• Investing in consumer engagement in setting research priorities, developing research strategies and interpreting and disseminating the results.
The report was developed in collaboration with Research Australia, the national peak body for Australian health and medical research. Research Australia CEO, Nadia Levin said, “Australia is home to world leading arthritis experts. In this report, we have identified a clear role for Arthritis Australia to bring these researchers together with consumers who have the lived experience to inform successful arthritis research.”
*as a disease group including musculoskeletal conditions

1. Arthritis Australia, The 1 in 7 Australians living with arthritis need more support – Arthritis Australia launches its election platform. Available from: (Accessed November 2022)
2. Australian Institute of Health and Welfare 2021. Disease expenditure in Australia 2018-19. Cat. no. HWE 81. Canberra: AIHW.
3. Arthritis Australia and Research Australia. Impactful Arthritis Research. (2022).
4. Gilbert S, Buchbinder R, Harris IA, Maher CM. A comparison of the distribution of Medical Research Future Fund grants with disease burden in Australia. Med J Aust 2021;214(3):111-3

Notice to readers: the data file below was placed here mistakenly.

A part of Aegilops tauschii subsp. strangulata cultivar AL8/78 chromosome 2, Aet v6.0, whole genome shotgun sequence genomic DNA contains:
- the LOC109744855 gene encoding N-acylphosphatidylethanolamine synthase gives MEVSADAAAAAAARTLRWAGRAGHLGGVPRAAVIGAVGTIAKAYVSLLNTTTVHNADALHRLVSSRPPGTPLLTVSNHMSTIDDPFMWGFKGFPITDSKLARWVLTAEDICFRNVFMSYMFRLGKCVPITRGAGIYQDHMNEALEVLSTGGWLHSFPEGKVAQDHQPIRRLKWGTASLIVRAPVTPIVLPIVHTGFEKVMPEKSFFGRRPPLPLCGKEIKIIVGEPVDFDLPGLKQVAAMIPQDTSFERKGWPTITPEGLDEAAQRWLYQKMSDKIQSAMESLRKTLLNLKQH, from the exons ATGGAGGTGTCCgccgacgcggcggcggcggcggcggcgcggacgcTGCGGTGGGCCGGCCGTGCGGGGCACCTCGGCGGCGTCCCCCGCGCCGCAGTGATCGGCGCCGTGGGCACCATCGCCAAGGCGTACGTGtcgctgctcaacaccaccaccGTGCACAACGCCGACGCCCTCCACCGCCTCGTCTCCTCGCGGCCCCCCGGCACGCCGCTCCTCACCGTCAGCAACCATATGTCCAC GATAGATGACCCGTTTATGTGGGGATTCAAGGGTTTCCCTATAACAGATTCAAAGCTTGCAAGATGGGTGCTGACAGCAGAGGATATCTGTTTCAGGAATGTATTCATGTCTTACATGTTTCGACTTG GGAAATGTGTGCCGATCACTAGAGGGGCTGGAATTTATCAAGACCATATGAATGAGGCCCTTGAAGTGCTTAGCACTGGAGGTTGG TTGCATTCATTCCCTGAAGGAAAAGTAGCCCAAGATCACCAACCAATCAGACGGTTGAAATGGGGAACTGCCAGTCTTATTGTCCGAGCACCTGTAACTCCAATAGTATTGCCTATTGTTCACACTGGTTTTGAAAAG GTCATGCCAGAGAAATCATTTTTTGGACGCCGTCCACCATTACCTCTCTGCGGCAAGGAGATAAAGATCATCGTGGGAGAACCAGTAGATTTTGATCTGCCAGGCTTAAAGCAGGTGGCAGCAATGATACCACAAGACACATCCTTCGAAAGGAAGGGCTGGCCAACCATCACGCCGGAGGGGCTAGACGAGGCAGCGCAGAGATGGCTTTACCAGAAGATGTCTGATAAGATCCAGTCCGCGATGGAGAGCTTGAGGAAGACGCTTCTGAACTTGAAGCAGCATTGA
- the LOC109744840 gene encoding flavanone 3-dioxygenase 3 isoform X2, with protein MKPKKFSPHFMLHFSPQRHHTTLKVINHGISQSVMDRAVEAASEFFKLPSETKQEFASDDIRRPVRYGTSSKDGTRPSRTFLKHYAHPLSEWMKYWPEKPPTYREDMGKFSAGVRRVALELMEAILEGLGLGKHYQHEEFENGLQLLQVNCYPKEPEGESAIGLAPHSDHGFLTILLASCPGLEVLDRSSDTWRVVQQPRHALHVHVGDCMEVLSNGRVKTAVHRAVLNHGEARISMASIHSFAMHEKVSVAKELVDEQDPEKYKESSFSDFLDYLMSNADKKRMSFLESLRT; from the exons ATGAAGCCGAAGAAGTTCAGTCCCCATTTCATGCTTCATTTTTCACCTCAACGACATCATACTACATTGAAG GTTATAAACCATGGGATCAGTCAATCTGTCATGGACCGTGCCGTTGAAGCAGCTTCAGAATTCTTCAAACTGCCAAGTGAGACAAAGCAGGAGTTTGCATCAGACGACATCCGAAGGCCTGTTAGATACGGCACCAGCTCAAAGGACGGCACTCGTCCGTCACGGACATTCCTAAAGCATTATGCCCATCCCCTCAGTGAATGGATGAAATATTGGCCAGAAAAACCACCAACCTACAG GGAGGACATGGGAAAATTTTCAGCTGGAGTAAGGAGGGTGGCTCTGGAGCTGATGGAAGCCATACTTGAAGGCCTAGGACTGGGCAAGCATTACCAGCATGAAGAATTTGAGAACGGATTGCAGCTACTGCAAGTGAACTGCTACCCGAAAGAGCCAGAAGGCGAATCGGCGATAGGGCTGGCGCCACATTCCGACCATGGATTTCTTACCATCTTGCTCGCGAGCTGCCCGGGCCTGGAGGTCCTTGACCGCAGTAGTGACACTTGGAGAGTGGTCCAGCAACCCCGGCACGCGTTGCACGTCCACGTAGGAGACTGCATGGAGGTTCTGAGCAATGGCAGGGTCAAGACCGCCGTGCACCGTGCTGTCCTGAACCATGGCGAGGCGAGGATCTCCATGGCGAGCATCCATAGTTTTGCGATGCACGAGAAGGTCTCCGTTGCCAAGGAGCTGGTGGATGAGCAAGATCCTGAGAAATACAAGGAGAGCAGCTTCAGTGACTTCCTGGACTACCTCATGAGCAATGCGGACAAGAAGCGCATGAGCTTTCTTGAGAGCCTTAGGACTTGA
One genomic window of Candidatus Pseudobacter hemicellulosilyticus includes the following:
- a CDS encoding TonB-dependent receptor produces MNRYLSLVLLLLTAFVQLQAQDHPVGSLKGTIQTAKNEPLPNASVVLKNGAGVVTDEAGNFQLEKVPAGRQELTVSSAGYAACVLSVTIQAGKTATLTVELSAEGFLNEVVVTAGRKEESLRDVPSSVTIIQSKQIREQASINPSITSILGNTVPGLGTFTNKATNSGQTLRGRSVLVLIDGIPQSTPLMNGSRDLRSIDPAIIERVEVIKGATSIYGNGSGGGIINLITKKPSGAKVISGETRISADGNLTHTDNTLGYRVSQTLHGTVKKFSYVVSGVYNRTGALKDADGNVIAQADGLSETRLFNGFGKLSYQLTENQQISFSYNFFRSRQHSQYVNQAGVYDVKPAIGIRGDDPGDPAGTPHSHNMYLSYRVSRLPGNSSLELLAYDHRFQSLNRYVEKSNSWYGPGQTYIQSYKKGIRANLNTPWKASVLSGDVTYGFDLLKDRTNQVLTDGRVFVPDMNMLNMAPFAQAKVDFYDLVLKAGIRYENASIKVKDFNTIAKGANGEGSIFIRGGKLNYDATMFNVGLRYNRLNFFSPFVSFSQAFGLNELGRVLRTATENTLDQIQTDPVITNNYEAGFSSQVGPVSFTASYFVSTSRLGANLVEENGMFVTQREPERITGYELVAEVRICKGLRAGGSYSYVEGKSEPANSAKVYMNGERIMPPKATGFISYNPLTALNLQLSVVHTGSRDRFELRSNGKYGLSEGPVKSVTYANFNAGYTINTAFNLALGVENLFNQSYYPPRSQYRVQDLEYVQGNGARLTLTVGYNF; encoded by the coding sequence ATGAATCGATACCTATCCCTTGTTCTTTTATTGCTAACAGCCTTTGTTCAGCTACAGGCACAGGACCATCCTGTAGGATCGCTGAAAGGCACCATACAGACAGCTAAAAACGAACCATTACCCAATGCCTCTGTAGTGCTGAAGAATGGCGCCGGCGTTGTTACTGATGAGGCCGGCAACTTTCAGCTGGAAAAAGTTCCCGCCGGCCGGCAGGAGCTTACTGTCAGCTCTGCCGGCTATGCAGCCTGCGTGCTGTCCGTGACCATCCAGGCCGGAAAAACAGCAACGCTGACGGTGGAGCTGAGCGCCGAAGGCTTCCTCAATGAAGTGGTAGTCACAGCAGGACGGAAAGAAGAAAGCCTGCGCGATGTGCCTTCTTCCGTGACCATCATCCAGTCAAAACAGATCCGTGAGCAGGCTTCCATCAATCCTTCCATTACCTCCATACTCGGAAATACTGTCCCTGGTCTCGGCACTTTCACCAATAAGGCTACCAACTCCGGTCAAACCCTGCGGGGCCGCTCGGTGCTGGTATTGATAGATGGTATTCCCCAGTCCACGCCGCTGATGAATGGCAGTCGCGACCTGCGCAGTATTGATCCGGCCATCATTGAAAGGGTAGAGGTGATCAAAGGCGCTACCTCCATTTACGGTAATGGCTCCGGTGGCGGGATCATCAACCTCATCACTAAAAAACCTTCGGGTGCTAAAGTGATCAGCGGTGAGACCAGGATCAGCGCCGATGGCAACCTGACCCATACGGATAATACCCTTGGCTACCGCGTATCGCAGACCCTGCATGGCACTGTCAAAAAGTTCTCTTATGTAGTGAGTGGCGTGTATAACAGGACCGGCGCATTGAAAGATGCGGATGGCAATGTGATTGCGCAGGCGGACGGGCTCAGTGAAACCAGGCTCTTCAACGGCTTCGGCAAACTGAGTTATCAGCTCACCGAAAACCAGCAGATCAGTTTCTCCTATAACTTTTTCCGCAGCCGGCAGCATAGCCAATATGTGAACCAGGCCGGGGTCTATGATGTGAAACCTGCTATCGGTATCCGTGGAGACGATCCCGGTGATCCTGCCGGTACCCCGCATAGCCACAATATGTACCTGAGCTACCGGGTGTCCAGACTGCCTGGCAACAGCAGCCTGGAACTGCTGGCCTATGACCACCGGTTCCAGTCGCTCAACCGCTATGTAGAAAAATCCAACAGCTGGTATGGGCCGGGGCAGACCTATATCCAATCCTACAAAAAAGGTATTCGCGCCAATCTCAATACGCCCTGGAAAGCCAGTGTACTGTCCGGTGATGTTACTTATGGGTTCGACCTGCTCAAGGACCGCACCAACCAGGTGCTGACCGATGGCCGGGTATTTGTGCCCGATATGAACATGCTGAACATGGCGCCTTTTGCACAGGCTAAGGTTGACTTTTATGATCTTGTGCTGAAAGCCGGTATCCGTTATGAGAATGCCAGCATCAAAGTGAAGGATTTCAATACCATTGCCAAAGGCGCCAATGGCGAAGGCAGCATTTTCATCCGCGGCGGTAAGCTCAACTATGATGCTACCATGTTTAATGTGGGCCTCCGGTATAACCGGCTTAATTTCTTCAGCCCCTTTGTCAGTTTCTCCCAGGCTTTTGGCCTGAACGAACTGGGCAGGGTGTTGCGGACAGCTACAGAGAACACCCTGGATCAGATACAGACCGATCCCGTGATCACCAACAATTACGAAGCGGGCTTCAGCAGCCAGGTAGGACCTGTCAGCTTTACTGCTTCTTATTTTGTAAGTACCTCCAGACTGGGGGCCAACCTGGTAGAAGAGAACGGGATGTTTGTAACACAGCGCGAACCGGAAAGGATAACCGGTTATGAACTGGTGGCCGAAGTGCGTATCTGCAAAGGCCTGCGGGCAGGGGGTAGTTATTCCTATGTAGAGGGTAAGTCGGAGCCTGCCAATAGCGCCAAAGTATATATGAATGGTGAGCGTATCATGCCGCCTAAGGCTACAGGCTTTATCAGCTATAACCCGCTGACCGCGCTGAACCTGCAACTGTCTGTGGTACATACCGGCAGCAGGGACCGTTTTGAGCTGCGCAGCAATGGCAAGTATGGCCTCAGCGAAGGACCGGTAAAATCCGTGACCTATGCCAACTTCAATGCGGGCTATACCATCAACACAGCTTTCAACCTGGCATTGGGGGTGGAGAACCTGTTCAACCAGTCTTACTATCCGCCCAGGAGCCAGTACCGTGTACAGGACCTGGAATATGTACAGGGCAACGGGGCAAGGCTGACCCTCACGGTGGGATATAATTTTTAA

5. Arthritis New South Wales. Arthritis Statistics. Available from: (Accessed November 2022)
6. The Australian Commission on Safety and Quality in Health Care. Prioritised list of clinical domains for clinical quality registry development: Final report. Sydney: ACSQHC; 2016
7. Ackerman, IN, Bohensky, MA, Zomer, E, et al, 2019. The projected burden of primary total knee and hip replacement for osteoarthritis in Australia to the year 2030. BMC Musculoskeletal Disorders 2019 20:90
8. Jin et al. Loss of Productivity-Adjusted Life Years in Working-age Australians Due To Knee Osteoarthritis: A Life-table Modelling Approach. Arthritis Care & Research, (2022)
9. Tollisen et al. Personally Generated Quality of Life Outcomes in Adults With Juvenile Idiopathic Arthritis. Journal of Rheumatology, (2022)
10. Hogras et al. Cross-sectional relationship between pain intensity and subjective cognitive decline among middle-aged and older adults with arthritis or joint conditions: Results from a population-based study. Sage Open Med. (2022).
11. Perez-Garcia et al. Impaired fertility in men diagnosed with inflammatory arthritis: results of a large multicentre study (iFAME-Fertility). Epidemiological Science, (2021)